5 Historical Football Matches You Wish You Saw

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5 Historical Football Matches You Wish You Saw

There is always a great debate about which was the best football match ever seen; either on television or live in a stadium full of thousands of people. It is estimated that there are over 10 million football fans in the United Kingdom, many of whom collect memorabilia from their favourite matches. General sporting enthusiasts also collect memorabilia from historically important matches. While everyone has their own views on what constitutes an amazing historical match, there are a few that should be on everyone's list.

Some matches, such as the 1966 World Cup Final, are remarkable for their jaw-dropping goals, and others, such as the 1958 match played after the Munich air disaster, are most memorable because of the atmosphere; in this case the players and fans were all mourning the loss of players and crew who died in the crash. The range of historical matches is huge, but a few of the most important ones are listed below. Memorabilia from historical football matches you wish you saw can be bought on eBay.

Overview of Historical Football Matches You Wish You Saw

A historical football match can become memorable for different reasons. Some matches are important because of the people that played an important role in the game. They may have scored the winning goal or saved a vital penalty at the last minute. Another reason that a football match may be remembered is because of a singular and spectacular goal. Other matches are memorable for the atmosphere. If a crowd is so lively or subdued that it made you wish that you had been at the game celebrating or mourning with the other supporters, then that match should be in your list of all time memorable games.

Game 1: England vs. Germany, 1966 World Cup Final

The match that first heard the phrase, "Some people are on the pitch, they think it's all over... It is now", was the World Cup Final played at Wembley Stadium on 30 June 1966. England had not been expected to reach the final, and the stands were packed with over 98,000 people. A further 32 million people watched the match live on television. At the time, England was managed by Alf Ramsey and the captain was Bobby Moore. The match was level at half-time, with both teams conceding one goal each.

In the 77th minute, things began to go England's way and Martin Peters scored from a corner by Alan Ball. The crowd erupted and began to think the unthinkable. In the last minute of the game, Germany equalised after a controversial free kick was given for an alleged foul by Jack Charlton. Germany scored from the free kick, although there was also some controversy that the goal may have hit the hand of Karl-Heinz Schnellinger. Extra time was called for, and the crowd spurred on the England team. England scored in the 11th minute into extra time, but again this was a controversial goal. The shot by Geoff Hurst hit the underside of the bar, bounced on the line, and was then cleared off the line. The referee seemed unsure of whether it was a goal and spoke to the linesman. The referee and the linesman did not speak the same language and after various hand signals the goal was awarded to England.

In the final minute of the game all of the German players pushed forward in a last attempt to draw level. Bobby Moore intercepted the ball, passing it to Geoff Hurst. The crowd began descending onto the pitch as Hurst kicked the ball into the back of the net, the final whistle blew and the match was over. The whole of the England team celebrated and became instant national heroes. Football fans who were not even born at the time know the story of the only time England has won the World Cup and consider it to be the greatest match ever played by an England team.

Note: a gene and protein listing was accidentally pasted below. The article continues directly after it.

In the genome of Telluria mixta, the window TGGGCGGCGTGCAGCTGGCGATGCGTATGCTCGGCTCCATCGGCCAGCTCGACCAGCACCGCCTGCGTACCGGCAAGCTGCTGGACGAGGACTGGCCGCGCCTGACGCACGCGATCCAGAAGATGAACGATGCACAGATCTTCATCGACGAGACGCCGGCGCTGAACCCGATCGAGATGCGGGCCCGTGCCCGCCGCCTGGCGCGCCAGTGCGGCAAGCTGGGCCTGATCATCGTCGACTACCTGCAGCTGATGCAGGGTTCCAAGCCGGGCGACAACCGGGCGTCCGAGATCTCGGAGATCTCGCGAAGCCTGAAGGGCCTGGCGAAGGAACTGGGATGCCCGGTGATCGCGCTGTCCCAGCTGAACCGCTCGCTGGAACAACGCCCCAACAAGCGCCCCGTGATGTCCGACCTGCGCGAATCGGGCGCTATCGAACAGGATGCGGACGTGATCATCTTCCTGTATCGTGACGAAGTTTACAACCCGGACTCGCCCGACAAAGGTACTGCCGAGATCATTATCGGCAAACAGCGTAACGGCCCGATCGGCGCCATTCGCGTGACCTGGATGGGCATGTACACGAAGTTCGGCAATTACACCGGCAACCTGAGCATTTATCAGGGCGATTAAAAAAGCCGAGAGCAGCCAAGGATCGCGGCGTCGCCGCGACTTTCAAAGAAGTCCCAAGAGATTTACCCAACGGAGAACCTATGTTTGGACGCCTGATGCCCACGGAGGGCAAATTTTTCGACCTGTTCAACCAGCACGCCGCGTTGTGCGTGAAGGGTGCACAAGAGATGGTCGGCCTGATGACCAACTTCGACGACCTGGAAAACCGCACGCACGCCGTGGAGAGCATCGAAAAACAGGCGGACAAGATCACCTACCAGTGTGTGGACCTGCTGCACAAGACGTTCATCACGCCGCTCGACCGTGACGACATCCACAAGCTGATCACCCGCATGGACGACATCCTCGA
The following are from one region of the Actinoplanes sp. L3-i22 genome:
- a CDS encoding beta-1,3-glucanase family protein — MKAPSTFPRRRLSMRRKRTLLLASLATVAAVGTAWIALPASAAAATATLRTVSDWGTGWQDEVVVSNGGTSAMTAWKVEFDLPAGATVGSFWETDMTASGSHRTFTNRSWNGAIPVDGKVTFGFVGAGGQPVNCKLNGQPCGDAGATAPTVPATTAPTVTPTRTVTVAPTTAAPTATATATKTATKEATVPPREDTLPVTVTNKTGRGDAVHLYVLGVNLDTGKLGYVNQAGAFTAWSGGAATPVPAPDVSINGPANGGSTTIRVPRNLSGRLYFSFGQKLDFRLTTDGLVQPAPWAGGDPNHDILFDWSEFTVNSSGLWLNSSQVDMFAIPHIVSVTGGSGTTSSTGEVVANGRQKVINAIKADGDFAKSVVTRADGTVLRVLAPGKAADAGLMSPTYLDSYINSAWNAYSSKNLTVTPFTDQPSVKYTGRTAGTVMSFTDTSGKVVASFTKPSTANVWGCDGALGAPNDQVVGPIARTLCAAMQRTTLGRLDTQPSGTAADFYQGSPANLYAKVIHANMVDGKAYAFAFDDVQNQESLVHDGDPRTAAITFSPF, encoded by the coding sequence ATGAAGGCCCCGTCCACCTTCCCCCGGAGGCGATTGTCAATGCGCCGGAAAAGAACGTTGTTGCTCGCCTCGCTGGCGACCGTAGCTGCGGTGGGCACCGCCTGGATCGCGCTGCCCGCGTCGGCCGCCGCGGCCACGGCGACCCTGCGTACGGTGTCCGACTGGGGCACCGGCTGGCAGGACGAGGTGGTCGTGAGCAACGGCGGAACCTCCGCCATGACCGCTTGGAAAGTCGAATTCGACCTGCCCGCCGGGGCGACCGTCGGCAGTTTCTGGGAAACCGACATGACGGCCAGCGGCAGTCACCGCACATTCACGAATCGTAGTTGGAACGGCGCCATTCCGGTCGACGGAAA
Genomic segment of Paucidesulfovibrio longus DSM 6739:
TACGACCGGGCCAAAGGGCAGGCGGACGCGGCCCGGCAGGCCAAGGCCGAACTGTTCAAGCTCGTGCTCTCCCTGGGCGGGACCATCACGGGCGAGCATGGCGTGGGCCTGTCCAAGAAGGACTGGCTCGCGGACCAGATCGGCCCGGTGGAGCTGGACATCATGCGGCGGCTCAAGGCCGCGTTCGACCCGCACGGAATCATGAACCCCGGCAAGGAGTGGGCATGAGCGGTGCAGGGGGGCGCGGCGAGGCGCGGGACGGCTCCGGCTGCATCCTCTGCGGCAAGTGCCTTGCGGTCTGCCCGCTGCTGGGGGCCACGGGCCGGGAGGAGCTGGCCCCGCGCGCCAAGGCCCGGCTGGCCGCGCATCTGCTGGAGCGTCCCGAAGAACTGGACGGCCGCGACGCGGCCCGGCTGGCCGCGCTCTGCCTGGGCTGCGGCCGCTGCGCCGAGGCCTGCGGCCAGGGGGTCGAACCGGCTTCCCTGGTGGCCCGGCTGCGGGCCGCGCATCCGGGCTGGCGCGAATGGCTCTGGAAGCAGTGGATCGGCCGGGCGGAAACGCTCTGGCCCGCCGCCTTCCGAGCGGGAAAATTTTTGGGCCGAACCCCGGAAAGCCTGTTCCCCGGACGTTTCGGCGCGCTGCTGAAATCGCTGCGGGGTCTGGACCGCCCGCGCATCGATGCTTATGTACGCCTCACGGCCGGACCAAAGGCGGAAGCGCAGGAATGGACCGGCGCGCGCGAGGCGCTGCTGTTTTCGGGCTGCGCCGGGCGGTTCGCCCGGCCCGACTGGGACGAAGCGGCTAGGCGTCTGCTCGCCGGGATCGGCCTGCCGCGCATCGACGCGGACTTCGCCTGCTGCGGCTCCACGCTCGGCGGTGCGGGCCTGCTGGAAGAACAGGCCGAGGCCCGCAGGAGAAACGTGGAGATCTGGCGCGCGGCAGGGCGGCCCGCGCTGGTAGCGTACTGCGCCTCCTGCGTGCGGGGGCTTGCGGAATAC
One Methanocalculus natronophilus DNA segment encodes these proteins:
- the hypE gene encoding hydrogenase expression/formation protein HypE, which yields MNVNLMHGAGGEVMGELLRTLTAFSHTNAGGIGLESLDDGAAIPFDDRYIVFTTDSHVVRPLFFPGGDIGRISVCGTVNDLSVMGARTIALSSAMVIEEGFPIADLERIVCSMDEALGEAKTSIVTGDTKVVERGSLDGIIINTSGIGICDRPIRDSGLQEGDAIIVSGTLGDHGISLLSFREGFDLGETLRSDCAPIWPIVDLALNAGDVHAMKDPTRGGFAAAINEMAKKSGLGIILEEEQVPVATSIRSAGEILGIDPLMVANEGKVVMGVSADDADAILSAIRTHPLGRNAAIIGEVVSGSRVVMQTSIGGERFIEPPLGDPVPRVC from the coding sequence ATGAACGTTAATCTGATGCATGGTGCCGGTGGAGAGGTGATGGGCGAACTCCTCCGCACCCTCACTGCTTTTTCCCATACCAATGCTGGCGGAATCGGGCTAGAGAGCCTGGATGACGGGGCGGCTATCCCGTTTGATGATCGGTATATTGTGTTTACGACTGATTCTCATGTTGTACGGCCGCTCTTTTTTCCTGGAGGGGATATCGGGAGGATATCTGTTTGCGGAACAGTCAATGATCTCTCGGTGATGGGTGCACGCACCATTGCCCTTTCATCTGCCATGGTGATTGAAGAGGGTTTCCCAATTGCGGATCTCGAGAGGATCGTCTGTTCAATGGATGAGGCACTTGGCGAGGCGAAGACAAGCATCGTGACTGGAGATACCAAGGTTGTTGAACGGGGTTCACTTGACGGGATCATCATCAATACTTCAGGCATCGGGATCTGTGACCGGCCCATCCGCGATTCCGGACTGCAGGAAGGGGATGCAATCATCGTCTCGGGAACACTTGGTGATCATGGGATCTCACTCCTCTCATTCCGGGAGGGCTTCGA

Game 2: Manchester United vs. Sheffield Wednesday, 1958 FA Cup 5th Round

Some matches are historically memorable for the atmosphere in the stadium. On 19 February 1958 Manchester United played against Sheffield Wednesday in the first match since the Munich air disaster that killed eight members of the Manchester United football team and injured nine others. The match was played only 13 days after the crash. The match program was left blank, as right until the last minute it was unknown who was going to be in the team. The stadium was filled with non-football fans, as well as many football enthusiasts that did not support either of the teams, but wanted to pay their respects.

The team of young, inexperienced Manchester United players took on Sheffield Wednesday. Both teams wore black armbands in memory of the players, support staff, and crew that lost their lives. The fans in the stadium were willing Manchester United players on; even the Sheffield fans seemed to want United to win, and they won 3-0.

Game 3: Italy vs. West Germany, 1970 World Cup Semi-Final

On 17 June 1970 in Mexico City, Italy met West Germany in the semi-final of the World Cup. Many people consider this to be the match of the century. It was so highly regarded that a monument was placed outside the Estadio Azteca in homage to the two teams. Fitness wise, the Italians had a slight advantage, as the West Germany team had played extra time in their quarter-final match against England.

Over 100,000 fans filled the stadium to watch Italy fly into the lead within the first 10 minutes with a goal by Roberto Boninsegna, scored from a spectacular 25 yards away. It encouraged the German players to move forward and attack, and the Italians were lucky not to concede a penalty after a foul on Beckenbauer. Throughout the remaining first half of the match, West Germany had many near misses, and by the time the half-time whistle went, most Italian fans knew they were lucky to have a 1-0 lead.

West Germany continued to attack during the second half of the match, with the star of the West German team, Beckenbauer, leading the assault on the Italians. He was body checked by Pierluigi and the German player fractured his clavicle. West Germany had already used their two substitutes so Beckenbauer was forced to continue the match with his arm in a sling. In the final minute of the match Karl-Heinz Schnellinger managed to side foot the ball into the bottom corner of the net for West Germany, forcing the game into extra time.